Kurdish group tries to shake terrorism label
DIYARBAKIR, Turkey — The Kurdish Hezbollah, the Islamic group nicknamed “Hezbatrocity” because it is suspected of killing hundreds of Kurds in the 1990s, has resurfaced in southeastern Turkey as a charity calling itself the Association for the Oppressed.
It says it has renounced violence, highlighting a key dilemma in coping with the threat from militant Islam: Can militants with blood on their hands be trusted when they publicly renounce violence?
Huseyin Yildirim, an official in the group, admits that he carries a heavy weight on his shoulders. He never killed anyone, according to associates, but he was jailed for membership in Kurdish Hezbollah.
The radical Islamic group with no known connection with the Hezbollah of southern Lebanon, is accused of killing about 500 people in southeastern Turkey in the 1990s.
“Yes, some of our members were Hezbollah, but we are [now] opposed to violence, categorically,” Mr. Yildirim said in an interview at the organization’s headquarters in Diyarbakir, southeastern Turkey’s biggest city.
“Our fight is against poverty, ignorance and all sources of social conflict,” he said.
In the 1990s, the Turkish Hezbollah fought a two-front war, against the Kurdistan Workers Party (PKK) and the Turkish state. It lost.
In 2000, police found torture chambers and grave-filled safe houses during a massive crackdown on the group, in which they arrested about 6,000 members. It earned the group its nickname, Hezbatrocity.
“Hezbollah did all this killing in the name of Islam,” said Celal Aygan, head of another Islamic association in Diyarbakir.
“People do not trust Mustazaflar,” he said, using the Turkish term for the NGO.
Still, the organization seems to be able to pull crowds bigger than the PKK, traditionally the strongest group in the region.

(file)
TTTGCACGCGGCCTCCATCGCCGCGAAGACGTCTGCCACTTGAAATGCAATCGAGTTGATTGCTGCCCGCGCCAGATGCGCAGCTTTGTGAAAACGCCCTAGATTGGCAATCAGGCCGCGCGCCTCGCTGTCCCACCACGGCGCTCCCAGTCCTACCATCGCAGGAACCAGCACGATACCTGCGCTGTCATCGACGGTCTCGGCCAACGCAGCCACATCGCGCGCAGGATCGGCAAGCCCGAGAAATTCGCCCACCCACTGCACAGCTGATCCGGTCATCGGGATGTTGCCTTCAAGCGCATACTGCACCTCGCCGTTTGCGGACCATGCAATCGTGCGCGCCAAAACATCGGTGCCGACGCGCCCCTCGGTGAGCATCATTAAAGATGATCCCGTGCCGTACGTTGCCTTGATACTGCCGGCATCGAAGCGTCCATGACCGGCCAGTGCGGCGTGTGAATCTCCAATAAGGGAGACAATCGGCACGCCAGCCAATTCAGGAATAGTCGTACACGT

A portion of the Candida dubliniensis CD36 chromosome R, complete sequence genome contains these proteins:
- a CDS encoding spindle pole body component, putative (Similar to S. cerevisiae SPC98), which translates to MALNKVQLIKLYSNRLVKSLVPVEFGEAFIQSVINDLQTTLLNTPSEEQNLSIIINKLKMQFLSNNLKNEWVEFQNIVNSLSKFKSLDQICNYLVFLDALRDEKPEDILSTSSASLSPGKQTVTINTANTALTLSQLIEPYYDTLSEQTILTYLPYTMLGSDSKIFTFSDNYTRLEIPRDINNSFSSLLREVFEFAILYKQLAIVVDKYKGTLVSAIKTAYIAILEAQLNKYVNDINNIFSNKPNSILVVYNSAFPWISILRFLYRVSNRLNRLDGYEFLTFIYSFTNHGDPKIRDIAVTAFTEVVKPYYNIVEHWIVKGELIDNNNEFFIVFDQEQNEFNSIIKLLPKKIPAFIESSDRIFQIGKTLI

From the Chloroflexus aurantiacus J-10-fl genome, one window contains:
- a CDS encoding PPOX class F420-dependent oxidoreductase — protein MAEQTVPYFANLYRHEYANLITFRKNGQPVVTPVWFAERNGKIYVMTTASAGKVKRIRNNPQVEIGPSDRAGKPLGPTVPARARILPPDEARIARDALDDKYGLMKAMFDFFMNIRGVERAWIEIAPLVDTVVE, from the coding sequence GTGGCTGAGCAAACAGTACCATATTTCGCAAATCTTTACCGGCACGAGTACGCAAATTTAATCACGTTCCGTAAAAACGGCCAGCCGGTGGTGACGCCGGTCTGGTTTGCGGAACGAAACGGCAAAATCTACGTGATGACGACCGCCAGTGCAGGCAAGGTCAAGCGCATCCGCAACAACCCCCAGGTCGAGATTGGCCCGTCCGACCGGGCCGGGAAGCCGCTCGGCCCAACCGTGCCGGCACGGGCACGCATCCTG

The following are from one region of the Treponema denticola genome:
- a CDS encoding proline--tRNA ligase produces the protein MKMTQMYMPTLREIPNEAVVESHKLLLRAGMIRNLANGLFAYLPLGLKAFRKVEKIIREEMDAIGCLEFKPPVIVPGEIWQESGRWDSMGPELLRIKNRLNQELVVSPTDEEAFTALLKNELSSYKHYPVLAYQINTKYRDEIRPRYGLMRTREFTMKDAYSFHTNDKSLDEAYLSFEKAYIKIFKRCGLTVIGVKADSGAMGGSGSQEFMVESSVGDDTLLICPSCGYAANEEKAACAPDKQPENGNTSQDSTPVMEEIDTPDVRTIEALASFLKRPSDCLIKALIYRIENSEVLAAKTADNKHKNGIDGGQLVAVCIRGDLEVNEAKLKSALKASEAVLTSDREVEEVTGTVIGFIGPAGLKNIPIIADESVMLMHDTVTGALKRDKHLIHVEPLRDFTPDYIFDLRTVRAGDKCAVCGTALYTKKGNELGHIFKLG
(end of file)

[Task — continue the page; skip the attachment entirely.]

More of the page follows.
In February, during a Turkish army incursion against PKK camps in northern Iraq, 40,000 Islamists marched in Batman, near Diyarbakir, to protest Israeli attacks on the Palestinian territories.
Last month, thousands of people turned out in towns across Turkey when the NGO organized celebrations for the prophet Muhammad’s birthday. Inzar, an Istanbul-based monthly magazine close to Hezbollah, now boasts a circulation of nearly 10,000 copies.
The group “can become an influential power in southeast Turkey in the mold of Lebanon’s Hezbollah, Iraq’s Mahdi Army and Hamas” in the Palestinian territories, warned a policy paper published in September by the Washington Institute for Near East Policy.
Many local analysts think this sort of talk is exaggerated, a kneejerk reaction to the religiousminded ruling Justice and Development Party (AKP) of Prime Minister Recep Tayyip Erdogan. The AKP tripled its vote in Kurdish areas of Turkey during general elections last summer.
When 100,000 gathered in February 2006 during the Danish cartoon crisis, the media presented it as a Hezbollah march, says Bulent Yilmaz, head of a conservative local NGO.
“In fact, 95 percent were ordinary people. Kurds are close to their religion and always have been. None of the groups you see today — including this one — have come out of nowhere,” Mr. Yilmaz said.
“Personally, I’d be delighted to see signs of the Islamization the media is talking about. But I don’t,” he said.
Despite the group’s peaceful face, its rhetoric remains radical, with publications referring to Turkey’s secular regime as “taguti,” or sinful.
“If Islam comes to the fore, there won’t be any need left for fighting and killing,” said Sait Sahin, the soft-spoken head of the group’s Istanbul branch office.